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United States Court of Appeals,Tenth Circuit.

FEDERAL INSURANCE COMPANY, Plaintiff-Appellee & Cross-Appellant, v. TRI-STATE INSURANCE COMPANY, Defendant-Appellant & Cross-Appellee.

Nos. 96-5206, 96-5271.

Decided: September 15, 1998

Before BALDOCK, Circuit Judge, McWILLIAMS, Senior Circuit Judge, and EBEL, Circuit Judge. John H. Tucker, Rhodes, Hieronymus, Jones, Tucker & Gable, Tulsa, OK (Kerry R. Lewis, Rhodes, Hieronymus, Jones, Tucker & Gable, Tulsa, OK, with him on the briefs), for Plaintiff-Appellee/Cross-Appellant. Tom E. Mullen, Fenton, Fenton, Smith, Reneau & Moon, Oklahoma City, OK (Michael S. McMillin, Fenton, Fenton, Smith, Reneau & Moon, Oklahoma City, OK, with him on the briefs) for Defendant-Appellant/Cross-Appellee.

Federal Insurance Company (“Federal”) settled a claim against its insured for $2.75 million.   Federal's insured was also listed as an additional insured under policies issued by Tri-State Insurance Company (“Tri-State”).   Federal sued Tri-State for indemnification of the $2.75 million.   The district court held that Tri-State owed Federal $2 million under two of Tri-State's policies, but that two other Tri-State policies were inapplicable and that Federal could not recover prejudgment interest.   Tri-State appeals and Federal cross-appeals.   We affirm in part and reverse in part.


Mike McElroy (“McElroy”) and Glen Mitchell (“Mitchell”) were subcontractors for Healdton Tank Truck Service (“Healdton”).   Healdton had contracted a Master Service Agreement (“MSA”) with Citation Oil and Gas Corporation (“Citation”) to clean out tanks Citation used for gathering, storing, and transporting oil, salt water, and fresh water.   On October 16, 1991, McElroy and Mitchell brought two trucks to Citation's tanks to perform Healdton's tasks under the MSA. After parking close to the tanks, they opened a manhole at the top of the tank and the vacuum pump on Mitchell's truck began to vacuum residue from the tank.   The trucks' engines were running, and when fumes escaped an explosion occurred.   McElroy was severely burned.   He later settled a negligence suit against Citation for $2.75 million.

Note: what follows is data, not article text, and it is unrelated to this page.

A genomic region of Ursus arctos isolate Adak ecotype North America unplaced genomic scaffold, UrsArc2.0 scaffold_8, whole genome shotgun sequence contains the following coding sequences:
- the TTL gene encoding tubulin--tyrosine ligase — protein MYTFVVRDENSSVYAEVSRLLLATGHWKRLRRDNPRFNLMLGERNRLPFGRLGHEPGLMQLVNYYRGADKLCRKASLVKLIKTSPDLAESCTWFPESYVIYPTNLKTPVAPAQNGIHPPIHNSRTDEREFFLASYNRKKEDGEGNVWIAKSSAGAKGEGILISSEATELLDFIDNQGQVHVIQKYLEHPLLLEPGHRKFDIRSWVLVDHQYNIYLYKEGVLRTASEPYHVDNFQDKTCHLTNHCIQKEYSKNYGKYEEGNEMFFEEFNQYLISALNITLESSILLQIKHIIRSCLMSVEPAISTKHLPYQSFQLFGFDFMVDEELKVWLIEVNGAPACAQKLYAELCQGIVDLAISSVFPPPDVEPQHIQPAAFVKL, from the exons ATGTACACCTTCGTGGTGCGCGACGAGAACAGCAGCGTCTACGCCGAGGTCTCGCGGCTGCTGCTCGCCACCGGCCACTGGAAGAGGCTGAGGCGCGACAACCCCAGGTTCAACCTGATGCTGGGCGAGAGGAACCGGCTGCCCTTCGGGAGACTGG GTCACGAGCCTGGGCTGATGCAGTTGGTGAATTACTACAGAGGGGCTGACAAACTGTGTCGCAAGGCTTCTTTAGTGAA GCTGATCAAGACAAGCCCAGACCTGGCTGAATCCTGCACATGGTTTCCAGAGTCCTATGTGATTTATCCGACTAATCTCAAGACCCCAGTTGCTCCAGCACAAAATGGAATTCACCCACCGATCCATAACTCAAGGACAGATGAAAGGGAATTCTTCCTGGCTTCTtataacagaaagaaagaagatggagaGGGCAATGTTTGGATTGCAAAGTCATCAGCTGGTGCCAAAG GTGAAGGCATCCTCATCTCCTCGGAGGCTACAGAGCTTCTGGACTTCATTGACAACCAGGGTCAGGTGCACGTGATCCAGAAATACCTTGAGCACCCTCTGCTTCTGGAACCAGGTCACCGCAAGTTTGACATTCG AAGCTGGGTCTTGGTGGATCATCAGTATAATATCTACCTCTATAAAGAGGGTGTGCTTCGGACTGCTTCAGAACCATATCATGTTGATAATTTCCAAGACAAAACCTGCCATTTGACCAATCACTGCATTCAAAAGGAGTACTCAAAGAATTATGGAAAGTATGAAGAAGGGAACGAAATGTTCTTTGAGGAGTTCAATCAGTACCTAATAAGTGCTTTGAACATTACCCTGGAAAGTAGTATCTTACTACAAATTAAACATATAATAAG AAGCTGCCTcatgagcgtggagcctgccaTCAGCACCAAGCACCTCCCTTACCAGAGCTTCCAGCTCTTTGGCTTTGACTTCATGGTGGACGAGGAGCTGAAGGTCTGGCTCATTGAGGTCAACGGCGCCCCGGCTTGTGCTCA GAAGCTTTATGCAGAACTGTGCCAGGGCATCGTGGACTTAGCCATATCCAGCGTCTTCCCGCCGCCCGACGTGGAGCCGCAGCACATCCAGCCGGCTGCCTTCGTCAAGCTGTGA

Citation was insured by Federal.   Federal had issued to Citation a general liability policy for $1 million, a commercial umbrella liability insurance policy for $10 million, and two business auto policies (“BAPs”) for $1 million each.   The $2.75 million was paid from the general liability and commercial umbrella liability policies.

During the McElroy litigation, Citation demanded indemnity from Healdton pursuant to the MSA, which required Healdton to secure insurance for its subcontractors and to name Citation as an additional insured.   Healdton presented Citation's demand to its insurer, Tri-State.   At the time of the accident, Tri-State had issued four policies which were potentially applicable:  a commercial general liability (“CGL”) policy issued to Healdton for $1 million;  a BAP issued to Healdton for $1 million;  a BAP issued to McElroy for $1 million;  and a BAP issued to Mitchell for $1 million.   Citation was named as an additional insured on Healdton's CGL policy and BAP, but not on McElroy's or Mitchell's BAPs. Although Tri-State approved the $2.75 million settlement as reasonable, it did not pay out on any of its four policies.